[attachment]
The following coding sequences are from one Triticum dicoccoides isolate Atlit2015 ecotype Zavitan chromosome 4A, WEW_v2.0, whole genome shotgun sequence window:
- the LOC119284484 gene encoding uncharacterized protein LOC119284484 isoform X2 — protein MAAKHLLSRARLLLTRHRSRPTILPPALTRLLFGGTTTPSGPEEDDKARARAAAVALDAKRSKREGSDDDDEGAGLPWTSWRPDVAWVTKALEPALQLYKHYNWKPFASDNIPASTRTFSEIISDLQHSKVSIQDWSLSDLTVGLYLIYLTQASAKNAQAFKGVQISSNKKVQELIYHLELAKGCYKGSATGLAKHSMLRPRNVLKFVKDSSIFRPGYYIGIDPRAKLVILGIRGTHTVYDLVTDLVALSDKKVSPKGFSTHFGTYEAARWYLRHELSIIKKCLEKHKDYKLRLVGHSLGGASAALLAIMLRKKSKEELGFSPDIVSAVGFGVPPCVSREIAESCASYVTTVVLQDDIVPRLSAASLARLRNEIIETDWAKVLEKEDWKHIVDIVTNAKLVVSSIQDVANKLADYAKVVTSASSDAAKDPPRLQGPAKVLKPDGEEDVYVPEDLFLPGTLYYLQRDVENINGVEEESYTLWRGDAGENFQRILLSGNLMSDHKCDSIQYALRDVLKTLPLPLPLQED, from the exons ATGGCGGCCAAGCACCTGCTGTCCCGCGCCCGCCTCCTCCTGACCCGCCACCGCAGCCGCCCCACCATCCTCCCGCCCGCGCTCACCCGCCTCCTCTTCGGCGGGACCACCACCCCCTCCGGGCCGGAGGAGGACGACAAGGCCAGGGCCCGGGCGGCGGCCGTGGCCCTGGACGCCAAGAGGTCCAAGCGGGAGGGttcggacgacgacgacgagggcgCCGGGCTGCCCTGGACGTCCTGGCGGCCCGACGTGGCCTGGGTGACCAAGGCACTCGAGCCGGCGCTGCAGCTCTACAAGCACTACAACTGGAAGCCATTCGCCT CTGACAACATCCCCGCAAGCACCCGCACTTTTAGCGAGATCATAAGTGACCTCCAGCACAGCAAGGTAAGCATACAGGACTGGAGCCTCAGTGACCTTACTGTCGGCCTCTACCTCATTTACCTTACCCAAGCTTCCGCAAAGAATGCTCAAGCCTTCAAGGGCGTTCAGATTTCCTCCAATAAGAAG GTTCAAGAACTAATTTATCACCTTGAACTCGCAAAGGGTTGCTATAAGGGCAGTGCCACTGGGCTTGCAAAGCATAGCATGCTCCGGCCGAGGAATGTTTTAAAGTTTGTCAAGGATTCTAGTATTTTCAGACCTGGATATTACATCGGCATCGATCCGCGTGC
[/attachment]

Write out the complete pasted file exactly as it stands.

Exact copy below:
The following coding sequences are from one Triticum dicoccoides isolate Atlit2015 ecotype Zavitan chromosome 4A, WEW_v2.0, whole genome shotgun sequence window:
- the LOC119284484 gene encoding uncharacterized protein LOC119284484 isoform X2 — protein MAAKHLLSRARLLLTRHRSRPTILPPALTRLLFGGTTTPSGPEEDDKARARAAAVALDAKRSKREGSDDDDEGAGLPWTSWRPDVAWVTKALEPALQLYKHYNWKPFASDNIPASTRTFSEIISDLQHSKVSIQDWSLSDLTVGLYLIYLTQASAKNAQAFKGVQISSNKKVQELIYHLELAKGCYKGSATGLAKHSMLRPRNVLKFVKDSSIFRPGYYIGIDPRAKLVILGIRGTHTVYDLVTDLVALSDKKVSPKGFSTHFGTYEAARWYLRHELSIIKKCLEKHKDYKLRLVGHSLGGASAALLAIMLRKKSKEELGFSPDIVSAVGFGVPPCVSREIAESCASYVTTVVLQDDIVPRLSAASLARLRNEIIETDWAKVLEKEDWKHIVDIVTNAKLVVSSIQDVANKLADYAKVVTSASSDAAKDPPRLQGPAKVLKPDGEEDVYVPEDLFLPGTLYYLQRDVENINGVEEESYTLWRGDAGENFQRILLSGNLMSDHKCDSIQYALRDVLKTLPLPLPLQED, from the exons ATGGCGGCCAAGCACCTGCTGTCCCGCGCCCGCCTCCTCCTGACCCGCCACCGCAGCCGCCCCACCATCCTCCCGCCCGCGCTCACCCGCCTCCTCTTCGGCGGGACCACCACCCCCTCCGGGCCGGAGGAGGACGACAAGGCCAGGGCCCGGGCGGCGGCCGTGGCCCTGGACGCCAAGAGGTCCAAGCGGGAGGGttcggacgacgacgacgagggcgCCGGGCTGCCCTGGACGTCCTGGCGGCCCGACGTGGCCTGGGTGACCAAGGCACTCGAGCCGGCGCTGCAGCTCTACAAGCACTACAACTGGAAGCCATTCGCCT CTGACAACATCCCCGCAAGCACCCGCACTTTTAGCGAGATCATAAGTGACCTCCAGCACAGCAAGGTAAGCATACAGGACTGGAGCCTCAGTGACCTTACTGTCGGCCTCTACCTCATTTACCTTACCCAAGCTTCCGCAAAGAATGCTCAAGCCTTCAAGGGCGTTCAGATTTCCTCCAATAAGAAG GTTCAAGAACTAATTTATCACCTTGAACTCGCAAAGGGTTGCTATAAGGGCAGTGCCACTGGGCTTGCAAAGCATAGCATGCTCCGGCCGAGGAATGTTTTAAAGTTTGTCAAGGATTCTAGTATTTTCAGACCTGGATATTACATCGGCATCGATCCGCGTGC